Despite the rapid advances in cancer treatment, surgical excision of tumors is still preferred for most cancer patients if possible. In oncology surgery, intraoperative pathological diagnosis is effective and essential, which provides surgical guidance and identification of tumor margins and helps patients to avoid second surgeries. Oncologic surgeons currently rely on the frozen section technique to provide rapid pathological examination and guide tumor resection, which usually suffers from the freezing artifact with compromised imaging qualities and is difficult for borderline tumors.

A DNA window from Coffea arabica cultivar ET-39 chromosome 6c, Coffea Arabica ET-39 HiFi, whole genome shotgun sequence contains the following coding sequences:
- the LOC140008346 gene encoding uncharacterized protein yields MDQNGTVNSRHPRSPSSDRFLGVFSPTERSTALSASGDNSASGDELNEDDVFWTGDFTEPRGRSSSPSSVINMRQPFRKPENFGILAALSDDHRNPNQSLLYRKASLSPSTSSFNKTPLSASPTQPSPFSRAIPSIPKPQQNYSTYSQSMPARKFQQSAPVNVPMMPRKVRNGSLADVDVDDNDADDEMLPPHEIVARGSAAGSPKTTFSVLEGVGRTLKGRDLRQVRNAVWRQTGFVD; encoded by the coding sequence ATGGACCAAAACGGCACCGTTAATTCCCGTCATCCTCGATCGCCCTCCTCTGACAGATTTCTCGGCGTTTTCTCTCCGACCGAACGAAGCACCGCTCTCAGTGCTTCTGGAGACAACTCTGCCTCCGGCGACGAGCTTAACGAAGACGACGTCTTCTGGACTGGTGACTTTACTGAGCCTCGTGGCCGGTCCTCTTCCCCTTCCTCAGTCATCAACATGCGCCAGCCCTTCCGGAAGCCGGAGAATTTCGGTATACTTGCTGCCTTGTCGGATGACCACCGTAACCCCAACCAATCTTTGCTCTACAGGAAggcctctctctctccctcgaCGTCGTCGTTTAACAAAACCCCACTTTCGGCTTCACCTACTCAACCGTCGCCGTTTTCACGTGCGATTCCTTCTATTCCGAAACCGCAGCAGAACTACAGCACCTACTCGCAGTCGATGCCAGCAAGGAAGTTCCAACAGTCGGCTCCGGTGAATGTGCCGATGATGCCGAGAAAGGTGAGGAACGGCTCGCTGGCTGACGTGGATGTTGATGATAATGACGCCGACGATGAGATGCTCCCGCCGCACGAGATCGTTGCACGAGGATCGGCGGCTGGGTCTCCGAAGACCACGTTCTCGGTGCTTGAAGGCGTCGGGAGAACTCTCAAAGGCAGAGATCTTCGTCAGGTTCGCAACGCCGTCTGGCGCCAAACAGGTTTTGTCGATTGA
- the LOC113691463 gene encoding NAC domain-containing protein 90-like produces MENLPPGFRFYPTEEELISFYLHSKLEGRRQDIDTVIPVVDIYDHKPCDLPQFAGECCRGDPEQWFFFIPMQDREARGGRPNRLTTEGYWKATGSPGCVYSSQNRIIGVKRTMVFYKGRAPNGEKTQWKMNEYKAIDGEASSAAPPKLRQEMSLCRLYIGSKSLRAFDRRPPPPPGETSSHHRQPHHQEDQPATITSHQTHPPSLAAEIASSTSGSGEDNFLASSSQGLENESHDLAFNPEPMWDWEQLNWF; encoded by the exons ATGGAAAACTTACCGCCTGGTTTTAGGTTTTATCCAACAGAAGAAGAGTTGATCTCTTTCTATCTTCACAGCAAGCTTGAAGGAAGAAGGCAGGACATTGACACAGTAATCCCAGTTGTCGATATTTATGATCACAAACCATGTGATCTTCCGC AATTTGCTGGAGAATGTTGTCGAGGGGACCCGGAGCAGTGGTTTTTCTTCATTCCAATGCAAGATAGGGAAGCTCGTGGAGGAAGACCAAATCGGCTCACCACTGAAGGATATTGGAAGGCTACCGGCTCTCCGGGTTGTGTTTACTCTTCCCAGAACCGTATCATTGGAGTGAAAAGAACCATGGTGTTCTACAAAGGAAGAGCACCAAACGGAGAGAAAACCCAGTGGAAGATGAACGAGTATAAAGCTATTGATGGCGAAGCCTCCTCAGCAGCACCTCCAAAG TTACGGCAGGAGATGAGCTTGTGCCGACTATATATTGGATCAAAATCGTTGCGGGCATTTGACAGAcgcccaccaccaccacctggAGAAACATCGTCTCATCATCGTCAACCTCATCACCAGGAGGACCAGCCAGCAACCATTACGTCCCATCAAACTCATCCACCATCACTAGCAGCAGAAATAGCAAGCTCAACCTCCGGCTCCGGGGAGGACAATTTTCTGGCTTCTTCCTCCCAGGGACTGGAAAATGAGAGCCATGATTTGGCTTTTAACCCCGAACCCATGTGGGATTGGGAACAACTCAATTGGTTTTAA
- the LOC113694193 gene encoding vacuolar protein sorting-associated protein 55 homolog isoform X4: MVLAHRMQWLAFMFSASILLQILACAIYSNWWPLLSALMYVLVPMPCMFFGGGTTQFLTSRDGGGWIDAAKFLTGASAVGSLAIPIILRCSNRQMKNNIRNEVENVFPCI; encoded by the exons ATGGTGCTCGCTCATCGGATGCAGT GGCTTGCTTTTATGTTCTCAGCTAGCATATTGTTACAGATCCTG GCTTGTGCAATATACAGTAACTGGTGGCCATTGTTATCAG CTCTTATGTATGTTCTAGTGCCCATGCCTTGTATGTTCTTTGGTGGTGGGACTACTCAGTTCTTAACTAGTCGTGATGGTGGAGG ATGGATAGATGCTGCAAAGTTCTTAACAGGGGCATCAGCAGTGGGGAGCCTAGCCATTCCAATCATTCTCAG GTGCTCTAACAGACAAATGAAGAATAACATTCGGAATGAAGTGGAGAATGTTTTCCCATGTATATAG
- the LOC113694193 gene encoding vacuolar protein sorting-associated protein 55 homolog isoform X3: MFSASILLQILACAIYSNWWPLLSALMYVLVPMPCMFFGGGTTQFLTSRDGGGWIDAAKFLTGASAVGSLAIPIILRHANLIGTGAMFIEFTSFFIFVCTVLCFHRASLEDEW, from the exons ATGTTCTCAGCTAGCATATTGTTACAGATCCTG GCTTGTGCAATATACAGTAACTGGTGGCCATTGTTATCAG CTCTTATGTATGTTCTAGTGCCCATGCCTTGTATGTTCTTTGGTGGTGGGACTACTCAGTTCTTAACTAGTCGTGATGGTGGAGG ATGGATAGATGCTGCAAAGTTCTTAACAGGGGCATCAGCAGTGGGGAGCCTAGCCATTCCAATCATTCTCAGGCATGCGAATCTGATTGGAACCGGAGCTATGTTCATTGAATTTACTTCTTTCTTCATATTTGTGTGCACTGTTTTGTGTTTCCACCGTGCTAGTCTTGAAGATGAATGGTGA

To fill this gap, we developed label-free ultraviolet photoacoustic microscopy (UV-PAM) for fast histology-like imaging back in 20171. That UV-PAM system utilizes optical absorption-induced ultrasound signals to acquire histology-like images of sectioned tissue slices. The label-free PAM images showed high correlations to the conventional histologic images and are reviewed by pathologists to identify tumors. Without the need for staining and sectioning, the technique has the potential to be a powerful tool for intraoperative pathological diagnosis. However, the previous system was built in transmission mode, limiting its applications to only thin slices and thus preventing it from rapid slide-free histology. Later, we developed a microtomy-assisted UV-PAM for thick samples and demonstrated 3D imaging of whole organs, which used a microtome to cut the top of agarose-embedded tissues into a flat surface for high-resolution imaging2.